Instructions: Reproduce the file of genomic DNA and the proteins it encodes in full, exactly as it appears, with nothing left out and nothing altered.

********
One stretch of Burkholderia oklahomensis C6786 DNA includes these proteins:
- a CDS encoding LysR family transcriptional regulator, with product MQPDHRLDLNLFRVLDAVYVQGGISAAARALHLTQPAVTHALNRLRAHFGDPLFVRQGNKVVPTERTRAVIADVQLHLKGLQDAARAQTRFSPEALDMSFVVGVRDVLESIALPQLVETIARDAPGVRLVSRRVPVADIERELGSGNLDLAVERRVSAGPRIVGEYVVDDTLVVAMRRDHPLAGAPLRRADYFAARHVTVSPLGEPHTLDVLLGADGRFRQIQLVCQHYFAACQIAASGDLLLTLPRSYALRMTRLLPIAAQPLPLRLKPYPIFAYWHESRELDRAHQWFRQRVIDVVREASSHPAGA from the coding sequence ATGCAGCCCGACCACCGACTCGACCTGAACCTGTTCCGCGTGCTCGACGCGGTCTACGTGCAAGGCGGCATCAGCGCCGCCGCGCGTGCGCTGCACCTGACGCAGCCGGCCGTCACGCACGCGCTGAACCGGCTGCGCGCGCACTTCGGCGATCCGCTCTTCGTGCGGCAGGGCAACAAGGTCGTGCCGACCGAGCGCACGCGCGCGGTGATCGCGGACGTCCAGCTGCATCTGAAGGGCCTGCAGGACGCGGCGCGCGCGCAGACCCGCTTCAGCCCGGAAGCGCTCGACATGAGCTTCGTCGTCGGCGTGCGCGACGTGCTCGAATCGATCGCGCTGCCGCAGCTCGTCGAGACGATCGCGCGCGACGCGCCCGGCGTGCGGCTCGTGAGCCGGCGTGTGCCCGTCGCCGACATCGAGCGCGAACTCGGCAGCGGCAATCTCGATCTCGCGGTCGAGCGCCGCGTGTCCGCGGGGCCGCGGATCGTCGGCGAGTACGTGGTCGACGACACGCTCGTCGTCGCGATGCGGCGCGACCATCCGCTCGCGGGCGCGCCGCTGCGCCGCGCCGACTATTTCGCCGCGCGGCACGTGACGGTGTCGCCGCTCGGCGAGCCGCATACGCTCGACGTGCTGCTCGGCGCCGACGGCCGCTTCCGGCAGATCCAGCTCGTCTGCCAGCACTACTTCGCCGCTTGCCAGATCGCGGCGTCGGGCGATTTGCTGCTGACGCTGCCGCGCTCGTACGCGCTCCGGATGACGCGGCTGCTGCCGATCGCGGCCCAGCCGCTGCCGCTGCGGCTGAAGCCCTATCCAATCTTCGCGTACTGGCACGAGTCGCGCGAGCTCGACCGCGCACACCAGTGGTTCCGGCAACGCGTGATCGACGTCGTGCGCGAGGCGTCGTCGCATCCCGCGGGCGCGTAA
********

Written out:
One stretch of Burkholderia oklahomensis C6786 DNA includes these proteins:
- a CDS encoding LysR family transcriptional regulator, with product MQPDHRLDLNLFRVLDAVYVQGGISAAARALHLTQPAVTHALNRLRAHFGDPLFVRQGNKVVPTERTRAVIADVQLHLKGLQDAARAQTRFSPEALDMSFVVGVRDVLESIALPQLVETIARDAPGVRLVSRRVPVADIERELGSGNLDLAVERRVSAGPRIVGEYVVDDTLVVAMRRDHPLAGAPLRRADYFAARHVTVSPLGEPHTLDVLLGADGRFRQIQLVCQHYFAACQIAASGDLLLTLPRSYALRMTRLLPIAAQPLPLRLKPYPIFAYWHESRELDRAHQWFRQRVIDVVREASSHPAGA from the coding sequence ATGCAGCCCGACCACCGACTCGACCTGAACCTGTTCCGCGTGCTCGACGCGGTCTACGTGCAAGGCGGCATCAGCGCCGCCGCGCGTGCGCTGCACCTGACGCAGCCGGCCGTCACGCACGCGCTGAACCGGCTGCGCGCGCACTTCGGCGATCCGCTCTTCGTGCGGCAGGGCAACAAGGTCGTGCCGACCGAGCGCACGCGCGCGGTGATCGCGGACGTCCAGCTGCATCTGAAGGGCCTGCAGGACGCGGCGCGCGCGCAGACCCGCTTCAGCCCGGAAGCGCTCGACATGAGCTTCGTCGTCGGCGTGCGCGACGTGCTCGAATCGATCGCGCTGCCGCAGCTCGTCGAGACGATCGCGCGCGACGCGCCCGGCGTGCGGCTCGTGAGCCGGCGTGTGCCCGTCGCCGACATCGAGCGCGAACTCGGCAGCGGCAATCTCGATCTCGCGGTCGAGCGCCGCGTGTCCGCGGGGCCGCGGATCGTCGGCGAGTACGTGGTCGACGACACGCTCGTCGTCGCGATGCGGCGCGACCATCCGCTCGCGGGCGCGCCGCTGCGCCGCGCCGACTATTTCGCCGCGCGGCACGTGACGGTGTCGCCGCTCGGCGAGCCGCATACGCTCGACGTGCTGCTCGGCGCCGACGGCCGCTTCCGGCAGATCCAGCTCGTCTGCCAGCACTACTTCGCCGCTTGCCAGATCGCGGCGTCGGGCGATTTGCTGCTGACGCTGCCGCGCTCGTACGCGCTCCGGATGACGCGGCTGCTGCCGATCGCGGCCCAGCCGCTGCCGCTGCGGCTGAAGCCCTATCCAATCTTCGCGTACTGGCACGAGTCGCGCGAGCTCGACCGCGCACACCAGTGGTTCCGGCAACGCGTGATCGACGTCGTGCGCGAGGCGTCGTCGCATCCCGCGGGCGCGTAA